Ocean acidification modulates the incorporation of radio-labeled heavy metals in the larvae of the Mediterranean sea urchin Paracentrotus lividus
- Publication Type:
- Journal Article
- Journal of Environmental Radioactivity, 2018, 190-191 pp. 20 - 30
- Issue Date:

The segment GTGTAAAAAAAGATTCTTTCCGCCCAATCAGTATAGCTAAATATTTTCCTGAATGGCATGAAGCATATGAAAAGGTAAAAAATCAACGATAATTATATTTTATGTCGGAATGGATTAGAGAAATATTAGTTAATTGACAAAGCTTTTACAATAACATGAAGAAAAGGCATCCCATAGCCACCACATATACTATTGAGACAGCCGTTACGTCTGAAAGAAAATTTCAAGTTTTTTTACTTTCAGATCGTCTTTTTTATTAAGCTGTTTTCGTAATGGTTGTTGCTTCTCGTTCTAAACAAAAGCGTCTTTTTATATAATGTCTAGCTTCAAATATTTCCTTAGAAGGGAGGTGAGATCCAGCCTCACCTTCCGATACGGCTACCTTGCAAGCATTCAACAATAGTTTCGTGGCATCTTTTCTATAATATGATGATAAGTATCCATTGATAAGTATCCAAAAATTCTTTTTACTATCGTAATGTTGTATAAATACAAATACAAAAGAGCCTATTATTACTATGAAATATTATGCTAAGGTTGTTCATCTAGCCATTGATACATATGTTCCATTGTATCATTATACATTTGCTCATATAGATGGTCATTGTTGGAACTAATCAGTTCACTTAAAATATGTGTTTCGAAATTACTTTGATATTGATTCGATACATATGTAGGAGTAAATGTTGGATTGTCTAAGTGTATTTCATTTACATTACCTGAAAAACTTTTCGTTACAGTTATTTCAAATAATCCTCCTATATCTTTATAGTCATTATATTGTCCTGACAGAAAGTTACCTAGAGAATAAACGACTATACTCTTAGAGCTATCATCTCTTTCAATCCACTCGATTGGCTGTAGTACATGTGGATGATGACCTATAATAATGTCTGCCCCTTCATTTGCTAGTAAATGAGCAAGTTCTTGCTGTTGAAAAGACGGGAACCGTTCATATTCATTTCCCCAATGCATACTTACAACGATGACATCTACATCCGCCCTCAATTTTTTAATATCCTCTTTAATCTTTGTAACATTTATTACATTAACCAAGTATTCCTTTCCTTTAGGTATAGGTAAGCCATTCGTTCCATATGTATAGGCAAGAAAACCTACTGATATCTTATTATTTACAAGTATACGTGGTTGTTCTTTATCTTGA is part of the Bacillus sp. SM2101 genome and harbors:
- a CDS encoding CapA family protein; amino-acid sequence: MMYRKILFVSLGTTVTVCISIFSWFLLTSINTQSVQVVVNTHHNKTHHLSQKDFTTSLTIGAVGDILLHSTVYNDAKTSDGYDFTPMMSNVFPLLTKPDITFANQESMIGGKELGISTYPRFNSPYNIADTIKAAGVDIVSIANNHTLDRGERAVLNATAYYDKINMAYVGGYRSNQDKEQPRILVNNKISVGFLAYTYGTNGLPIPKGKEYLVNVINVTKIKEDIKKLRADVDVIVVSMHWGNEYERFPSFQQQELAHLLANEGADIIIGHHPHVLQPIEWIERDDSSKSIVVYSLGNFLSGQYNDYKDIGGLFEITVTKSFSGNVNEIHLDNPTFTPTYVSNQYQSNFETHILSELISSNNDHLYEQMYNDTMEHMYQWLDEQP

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© 2018 Elsevier Ltd The marine organisms which inhabit the coastline are exposed to a number of anthropogenic pressures that may interact. For instance, the accumulation of toxic metals present in coastal waters is expected to be modified by ocean acidification through e.g. changes in physiological performance and/or elements availability. Changes in bioaccumulation due to lowering pH are likely to be differently affected depending on the nature (essential vs. non-essential) and speciation of each element. The Mediterranean is of high concern for possible cumulative effects due to strong human influences on the coastline. The aim of this study was to determine the effect of ocean acidification (from pH 8.1 down to −1.0 pH units) on the incorporation kinetics of six trace metals (Mn, Co, Zn, Se, Ag, Cd, Cs) and one radionuclide (241Am) in the larvae of an economically- and ecologically-relevant sea urchin of the Mediterranean coastline: Paracentrotus lividus. The radiolabelled metals and radionuclides added in trace concentrations allowed precise tracing of their incorporation in larvae during the first 74 h of their development. Independently of the expected indirect effect of pH on larval size/developmental rates, Paracentrotus lividus larvae exposed to decreasing pHs incorporated significantly more Mn and Ag and slightly less Cd. The incorporation of Co, Cs and 241Am was unchanged, and Zn and Se exhibited complex incorporation behaviors. Studies such as this are necessary prerequisites to the implementation of metal toxicity mitigation policies for the future ocean. We discuss possible reasons and mechanisms for the specific effect of pH on each metals.
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